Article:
It’s also the day that former Supreme Court Justice Oliver Diaz, acting on behalf of the Mississippi Chapter of the American Civil Liberties Union, filed a lawsuit in federal court to enjoin the enforcement of HB 1523, known as the “Protecting Freedom of Conscience from Government Discrimination Act.” The impetus to the law was to allow state government officials and local businesses to refuse to provide services to LGBT individuals if to do so would violate “sincerely held religious beliefs” about marriage and gender.
That reasoning reminds me of the Rowan County Kentucky Clerk, Kim Davis, whose religious convictions cased her to deny marriage licenses to same sex couples following the US Supreme Court decision in Obergefell v. Hodges. She defied the US Supreme Court as well as the Federal Court for the Eastern District of Kentucky which issued an order directing Davis to issue licenses as required by law. See, Miller v. Davis.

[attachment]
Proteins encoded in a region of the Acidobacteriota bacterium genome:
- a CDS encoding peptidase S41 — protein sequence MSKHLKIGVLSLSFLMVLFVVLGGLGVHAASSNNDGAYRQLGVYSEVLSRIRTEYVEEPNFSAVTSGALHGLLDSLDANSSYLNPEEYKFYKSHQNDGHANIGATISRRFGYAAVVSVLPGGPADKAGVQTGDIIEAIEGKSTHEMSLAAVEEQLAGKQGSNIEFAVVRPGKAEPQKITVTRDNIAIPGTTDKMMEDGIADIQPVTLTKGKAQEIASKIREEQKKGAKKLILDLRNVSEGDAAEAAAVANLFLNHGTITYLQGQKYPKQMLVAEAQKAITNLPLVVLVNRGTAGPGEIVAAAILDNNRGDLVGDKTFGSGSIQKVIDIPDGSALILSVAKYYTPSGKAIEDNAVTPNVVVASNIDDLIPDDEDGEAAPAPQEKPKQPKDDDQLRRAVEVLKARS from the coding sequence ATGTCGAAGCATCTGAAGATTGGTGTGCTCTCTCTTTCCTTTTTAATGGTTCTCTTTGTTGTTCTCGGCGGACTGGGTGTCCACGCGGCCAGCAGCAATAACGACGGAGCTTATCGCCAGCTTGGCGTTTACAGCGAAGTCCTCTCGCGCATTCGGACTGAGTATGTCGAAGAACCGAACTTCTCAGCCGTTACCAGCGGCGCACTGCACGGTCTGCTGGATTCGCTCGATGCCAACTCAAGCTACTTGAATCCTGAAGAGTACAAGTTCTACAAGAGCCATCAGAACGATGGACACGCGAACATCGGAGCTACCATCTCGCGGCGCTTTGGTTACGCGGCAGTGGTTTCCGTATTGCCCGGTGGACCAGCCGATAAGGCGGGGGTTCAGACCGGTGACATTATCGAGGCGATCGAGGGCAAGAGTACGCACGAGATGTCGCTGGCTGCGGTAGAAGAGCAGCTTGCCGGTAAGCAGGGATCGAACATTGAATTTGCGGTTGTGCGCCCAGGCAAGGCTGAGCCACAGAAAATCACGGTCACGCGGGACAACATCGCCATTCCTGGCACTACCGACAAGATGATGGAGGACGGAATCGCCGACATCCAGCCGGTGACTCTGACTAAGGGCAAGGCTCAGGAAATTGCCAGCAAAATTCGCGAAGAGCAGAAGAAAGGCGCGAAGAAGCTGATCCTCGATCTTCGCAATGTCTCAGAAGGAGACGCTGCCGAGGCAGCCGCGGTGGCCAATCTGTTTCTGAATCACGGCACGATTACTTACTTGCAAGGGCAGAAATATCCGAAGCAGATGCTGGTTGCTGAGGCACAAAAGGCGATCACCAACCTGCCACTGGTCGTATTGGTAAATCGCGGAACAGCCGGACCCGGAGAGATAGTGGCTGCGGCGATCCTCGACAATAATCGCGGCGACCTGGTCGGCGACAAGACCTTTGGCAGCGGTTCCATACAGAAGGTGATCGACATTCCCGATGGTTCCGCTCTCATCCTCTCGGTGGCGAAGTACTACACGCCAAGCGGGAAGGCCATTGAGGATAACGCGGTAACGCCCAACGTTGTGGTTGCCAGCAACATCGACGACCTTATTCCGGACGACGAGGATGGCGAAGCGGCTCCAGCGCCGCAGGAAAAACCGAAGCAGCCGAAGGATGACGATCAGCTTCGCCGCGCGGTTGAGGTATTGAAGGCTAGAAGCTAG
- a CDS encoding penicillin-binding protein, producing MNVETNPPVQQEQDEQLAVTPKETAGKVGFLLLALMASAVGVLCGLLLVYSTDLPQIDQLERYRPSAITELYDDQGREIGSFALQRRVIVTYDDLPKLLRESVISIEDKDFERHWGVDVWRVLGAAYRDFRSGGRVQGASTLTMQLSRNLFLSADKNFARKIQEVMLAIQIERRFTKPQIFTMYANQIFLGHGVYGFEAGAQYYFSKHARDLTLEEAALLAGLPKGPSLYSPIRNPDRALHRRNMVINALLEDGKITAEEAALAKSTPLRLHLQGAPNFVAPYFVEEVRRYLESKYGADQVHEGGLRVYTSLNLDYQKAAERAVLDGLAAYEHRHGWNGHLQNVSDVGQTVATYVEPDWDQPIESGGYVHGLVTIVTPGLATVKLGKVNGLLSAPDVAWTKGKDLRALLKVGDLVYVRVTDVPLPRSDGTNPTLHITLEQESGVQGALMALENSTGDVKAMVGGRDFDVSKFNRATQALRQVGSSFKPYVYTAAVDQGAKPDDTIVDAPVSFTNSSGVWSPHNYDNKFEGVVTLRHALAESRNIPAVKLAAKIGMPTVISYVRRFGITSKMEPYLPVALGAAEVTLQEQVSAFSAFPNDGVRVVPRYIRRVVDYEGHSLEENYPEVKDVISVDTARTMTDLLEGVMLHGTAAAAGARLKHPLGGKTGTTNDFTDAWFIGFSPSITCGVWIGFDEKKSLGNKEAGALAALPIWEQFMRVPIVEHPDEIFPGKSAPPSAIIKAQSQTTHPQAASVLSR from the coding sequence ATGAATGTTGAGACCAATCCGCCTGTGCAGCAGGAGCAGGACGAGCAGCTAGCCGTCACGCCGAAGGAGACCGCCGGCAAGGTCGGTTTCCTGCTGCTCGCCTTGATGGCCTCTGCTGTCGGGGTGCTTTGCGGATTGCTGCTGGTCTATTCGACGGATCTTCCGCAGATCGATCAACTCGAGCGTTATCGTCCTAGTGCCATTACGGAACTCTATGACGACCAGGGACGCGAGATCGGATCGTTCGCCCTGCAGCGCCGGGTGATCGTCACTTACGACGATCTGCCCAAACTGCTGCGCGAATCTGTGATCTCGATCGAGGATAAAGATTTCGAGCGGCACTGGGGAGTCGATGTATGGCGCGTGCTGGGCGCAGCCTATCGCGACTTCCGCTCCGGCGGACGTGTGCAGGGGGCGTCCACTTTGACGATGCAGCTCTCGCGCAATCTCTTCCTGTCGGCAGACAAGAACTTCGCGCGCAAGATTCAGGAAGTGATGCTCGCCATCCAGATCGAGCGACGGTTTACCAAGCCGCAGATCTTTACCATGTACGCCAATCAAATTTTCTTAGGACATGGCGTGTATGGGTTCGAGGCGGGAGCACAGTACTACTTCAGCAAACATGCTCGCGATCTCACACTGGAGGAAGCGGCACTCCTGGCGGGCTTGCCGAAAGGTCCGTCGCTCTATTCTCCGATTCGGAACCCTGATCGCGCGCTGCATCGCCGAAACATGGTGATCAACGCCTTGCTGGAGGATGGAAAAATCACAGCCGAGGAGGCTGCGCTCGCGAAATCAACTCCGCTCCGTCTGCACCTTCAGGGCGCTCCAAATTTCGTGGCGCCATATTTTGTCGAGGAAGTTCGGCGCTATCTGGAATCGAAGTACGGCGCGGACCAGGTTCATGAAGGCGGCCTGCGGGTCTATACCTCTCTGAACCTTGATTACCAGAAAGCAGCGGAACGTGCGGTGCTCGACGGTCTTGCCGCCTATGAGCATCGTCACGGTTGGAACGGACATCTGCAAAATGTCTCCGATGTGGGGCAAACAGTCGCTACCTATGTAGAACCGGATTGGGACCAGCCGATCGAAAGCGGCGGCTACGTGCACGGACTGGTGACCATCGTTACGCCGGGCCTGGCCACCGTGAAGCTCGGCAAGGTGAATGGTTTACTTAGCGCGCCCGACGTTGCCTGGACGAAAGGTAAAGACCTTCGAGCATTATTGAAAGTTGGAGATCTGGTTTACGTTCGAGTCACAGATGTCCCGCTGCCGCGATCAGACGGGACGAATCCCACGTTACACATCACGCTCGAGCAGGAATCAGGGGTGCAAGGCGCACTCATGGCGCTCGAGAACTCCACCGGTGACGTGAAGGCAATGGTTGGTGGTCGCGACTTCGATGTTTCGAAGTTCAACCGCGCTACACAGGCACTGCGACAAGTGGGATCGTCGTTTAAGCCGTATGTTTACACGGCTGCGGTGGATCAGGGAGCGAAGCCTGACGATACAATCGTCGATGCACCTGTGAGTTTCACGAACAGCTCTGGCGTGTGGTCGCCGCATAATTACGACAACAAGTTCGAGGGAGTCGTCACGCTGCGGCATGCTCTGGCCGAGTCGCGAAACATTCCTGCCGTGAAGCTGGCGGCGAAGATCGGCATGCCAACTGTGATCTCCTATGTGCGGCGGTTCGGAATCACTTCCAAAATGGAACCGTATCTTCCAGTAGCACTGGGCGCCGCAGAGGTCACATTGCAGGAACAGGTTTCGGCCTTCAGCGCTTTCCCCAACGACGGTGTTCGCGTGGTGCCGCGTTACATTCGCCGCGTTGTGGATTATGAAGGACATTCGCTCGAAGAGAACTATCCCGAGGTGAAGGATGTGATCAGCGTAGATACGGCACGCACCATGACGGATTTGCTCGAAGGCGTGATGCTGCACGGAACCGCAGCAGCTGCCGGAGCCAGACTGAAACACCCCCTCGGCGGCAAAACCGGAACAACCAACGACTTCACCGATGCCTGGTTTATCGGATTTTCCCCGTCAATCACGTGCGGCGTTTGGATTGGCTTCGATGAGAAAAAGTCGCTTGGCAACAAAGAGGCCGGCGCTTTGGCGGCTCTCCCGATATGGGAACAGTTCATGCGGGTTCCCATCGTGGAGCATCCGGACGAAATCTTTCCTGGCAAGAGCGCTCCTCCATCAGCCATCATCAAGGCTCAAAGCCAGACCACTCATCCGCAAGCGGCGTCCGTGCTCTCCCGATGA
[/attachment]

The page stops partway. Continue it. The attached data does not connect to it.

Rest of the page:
Davis said she would continue to defy the court order because she acted “under God’s authority” according to the New York Times.
This woman of what we would call, in Mississippi “sincerely held religious beliefs” about marriage and gender, who was born in 1965 (I insert that for the proposition that she is not “ancient”) has been married four (4) times to three (3) different men, each marriage ending in divorce save the most recent one. Obviously she does not apply her sincerely held religious beliefs about marriage sanctity to herself. And her marriage history is so convoluted that you simply can’t make this stuff up. (for reference see, CBS news, 9/2/15; Buzz Feed, 9/1/15) For example, Davis’ twin sons were born five (5) months after her divorce from her first husband. The twins’ biological father is Davis’ third husband. After she had the twins, she married her second husband (also her fourth husband) Joe Davis. He adopted the twins. They divorced in 2006 and she married someone else, then divorced him and remarried Joe Davis.
But I digress. Mississippi lawmakers have chosen to protect Mississippians who hold beliefs similar to Kim Davis while the rest of us wonder about the transmission of God’s “authority” and sanction of their actions and how it is delivered. You see, my God doesn’t speak that language.
So I am proud of Oliver Diaz and the Mississippi Chapter of the American Civil Liberties Union. This blog will be following the case, so stay tuned…